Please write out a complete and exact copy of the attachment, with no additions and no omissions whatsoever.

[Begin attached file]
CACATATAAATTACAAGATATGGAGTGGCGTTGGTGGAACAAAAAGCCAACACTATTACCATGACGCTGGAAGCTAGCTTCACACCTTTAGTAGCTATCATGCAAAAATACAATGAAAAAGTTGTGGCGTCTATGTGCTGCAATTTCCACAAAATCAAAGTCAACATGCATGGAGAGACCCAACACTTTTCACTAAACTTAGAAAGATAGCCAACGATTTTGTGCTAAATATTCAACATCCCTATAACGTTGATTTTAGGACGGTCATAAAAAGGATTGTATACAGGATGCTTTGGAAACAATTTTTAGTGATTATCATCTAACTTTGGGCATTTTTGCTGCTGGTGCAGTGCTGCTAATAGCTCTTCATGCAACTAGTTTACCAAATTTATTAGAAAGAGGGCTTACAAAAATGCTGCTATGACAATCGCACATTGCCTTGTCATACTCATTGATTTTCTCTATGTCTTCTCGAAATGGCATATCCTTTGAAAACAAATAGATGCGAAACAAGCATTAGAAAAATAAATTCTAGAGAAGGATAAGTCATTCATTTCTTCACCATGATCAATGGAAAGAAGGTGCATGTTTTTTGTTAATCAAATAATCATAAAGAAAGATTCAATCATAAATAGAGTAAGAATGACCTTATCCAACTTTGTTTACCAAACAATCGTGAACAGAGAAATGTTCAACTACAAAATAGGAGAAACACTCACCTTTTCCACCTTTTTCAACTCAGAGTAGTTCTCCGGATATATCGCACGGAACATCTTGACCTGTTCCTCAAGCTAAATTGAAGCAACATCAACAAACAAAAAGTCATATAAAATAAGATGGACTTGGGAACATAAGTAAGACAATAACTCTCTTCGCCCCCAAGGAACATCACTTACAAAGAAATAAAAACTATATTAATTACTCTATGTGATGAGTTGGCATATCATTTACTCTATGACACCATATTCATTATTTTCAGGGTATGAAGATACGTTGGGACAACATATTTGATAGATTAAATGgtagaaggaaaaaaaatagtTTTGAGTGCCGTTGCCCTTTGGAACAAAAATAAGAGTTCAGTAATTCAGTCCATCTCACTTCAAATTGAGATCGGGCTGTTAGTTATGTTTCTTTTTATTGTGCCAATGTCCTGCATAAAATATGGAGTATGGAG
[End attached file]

CACATATAAATTACAAGATATGGAGTGGCGTTGGTGGAACAAAAAGCCAACACTATTACCATGACGCTGGAAGCTAGCTTCACACCTTTAGTAGCTATCATGCAAAAATACAATGAAAAAGTTGTGGCGTCTATGTGCTGCAATTTCCACAAAATCAAAGTCAACATGCATGGAGAGACCCAACACTTTTCACTAAACTTAGAAAGATAGCCAACGATTTTGTGCTAAATATTCAACATCCCTATAACGTTGATTTTAGGACGGTCATAAAAAGGATTGTATACAGGATGCTTTGGAAACAATTTTTAGTGATTATCATCTAACTTTGGGCATTTTTGCTGCTGGTGCAGTGCTGCTAATAGCTCTTCATGCAACTAGTTTACCAAATTTATTAGAAAGAGGGCTTACAAAAATGCTGCTATGACAATCGCACATTGCCTTGTCATACTCATTGATTTTCTCTATGTCTTCTCGAAATGGCATATCCTTTGAAAACAAATAGATGCGAAACAAGCATTAGAAAAATAAATTCTAGAGAAGGATAAGTCATTCATTTCTTCACCATGATCAATGGAAAGAAGGTGCATGTTTTTTGTTAATCAAATAATCATAAAGAAAGATTCAATCATAAATAGAGTAAGAATGACCTTATCCAACTTTGTTTACCAAACAATCGTGAACAGAGAAATGTTCAACTACAAAATAGGAGAAACACTCACCTTTTCCACCTTTTTCAACTCAGAGTAGTTCTCCGGATATATCGCACGGAACATCTTGACCTGTTCCTCAAGCTAAATTGAAGCAACATCAACAAACAAAAAGTCATATAAAATAAGATGGACTTGGGAACATAAGTAAGACAATAACTCTCTTCGCCCCCAAGGAACATCACTTACAAAGAAATAAAAACTATATTAATTACTCTATGTGATGAGTTGGCATATCATTTACTCTATGACACCATATTCATTATTTTCAGGGTATGAAGATACGTTGGGACAACATATTTGATAGATTAAATGgtagaaggaaaaaaaatagtTTTGAGTGCCGTTGCCCTTTGGAACAAAAATAAGAGTTCAGTAATTCAGTCCATCTCACTTCAAATTGAGATCGGGCTGTTAGTTATGTTTCTTTTTATTGTGCCAATGTCCTGCATAAAATATGGAGTATGGAG